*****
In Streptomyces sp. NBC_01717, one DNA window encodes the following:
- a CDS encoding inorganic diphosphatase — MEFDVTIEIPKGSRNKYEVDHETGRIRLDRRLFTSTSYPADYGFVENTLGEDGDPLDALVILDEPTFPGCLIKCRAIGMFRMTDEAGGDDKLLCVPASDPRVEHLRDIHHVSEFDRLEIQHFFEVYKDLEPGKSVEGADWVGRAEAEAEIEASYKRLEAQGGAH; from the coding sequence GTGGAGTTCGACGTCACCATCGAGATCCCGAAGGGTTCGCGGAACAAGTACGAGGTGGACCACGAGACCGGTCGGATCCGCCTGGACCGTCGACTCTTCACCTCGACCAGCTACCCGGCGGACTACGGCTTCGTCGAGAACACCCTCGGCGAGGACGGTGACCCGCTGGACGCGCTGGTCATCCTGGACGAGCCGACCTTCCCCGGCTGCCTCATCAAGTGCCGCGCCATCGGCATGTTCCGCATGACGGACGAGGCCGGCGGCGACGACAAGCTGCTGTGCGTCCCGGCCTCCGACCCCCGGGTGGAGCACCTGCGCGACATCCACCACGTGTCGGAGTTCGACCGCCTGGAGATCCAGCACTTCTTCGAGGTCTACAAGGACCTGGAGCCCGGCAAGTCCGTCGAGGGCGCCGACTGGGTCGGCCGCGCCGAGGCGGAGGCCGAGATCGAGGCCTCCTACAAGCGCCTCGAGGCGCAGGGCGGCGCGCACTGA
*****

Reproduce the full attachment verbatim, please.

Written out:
In Streptomyces sp. NBC_01717, one DNA window encodes the following:
- a CDS encoding inorganic diphosphatase — MEFDVTIEIPKGSRNKYEVDHETGRIRLDRRLFTSTSYPADYGFVENTLGEDGDPLDALVILDEPTFPGCLIKCRAIGMFRMTDEAGGDDKLLCVPASDPRVEHLRDIHHVSEFDRLEIQHFFEVYKDLEPGKSVEGADWVGRAEAEAEIEASYKRLEAQGGAH; from the coding sequence GTGGAGTTCGACGTCACCATCGAGATCCCGAAGGGTTCGCGGAACAAGTACGAGGTGGACCACGAGACCGGTCGGATCCGCCTGGACCGTCGACTCTTCACCTCGACCAGCTACCCGGCGGACTACGGCTTCGTCGAGAACACCCTCGGCGAGGACGGTGACCCGCTGGACGCGCTGGTCATCCTGGACGAGCCGACCTTCCCCGGCTGCCTCATCAAGTGCCGCGCCATCGGCATGTTCCGCATGACGGACGAGGCCGGCGGCGACGACAAGCTGCTGTGCGTCCCGGCCTCCGACCCCCGGGTGGAGCACCTGCGCGACATCCACCACGTGTCGGAGTTCGACCGCCTGGAGATCCAGCACTTCTTCGAGGTCTACAAGGACCTGGAGCCCGGCAAGTCCGTCGAGGGCGCCGACTGGGTCGGCCGCGCCGAGGCGGAGGCCGAGATCGAGGCCTCCTACAAGCGCCTCGAGGCGCAGGGCGGCGCGCACTGA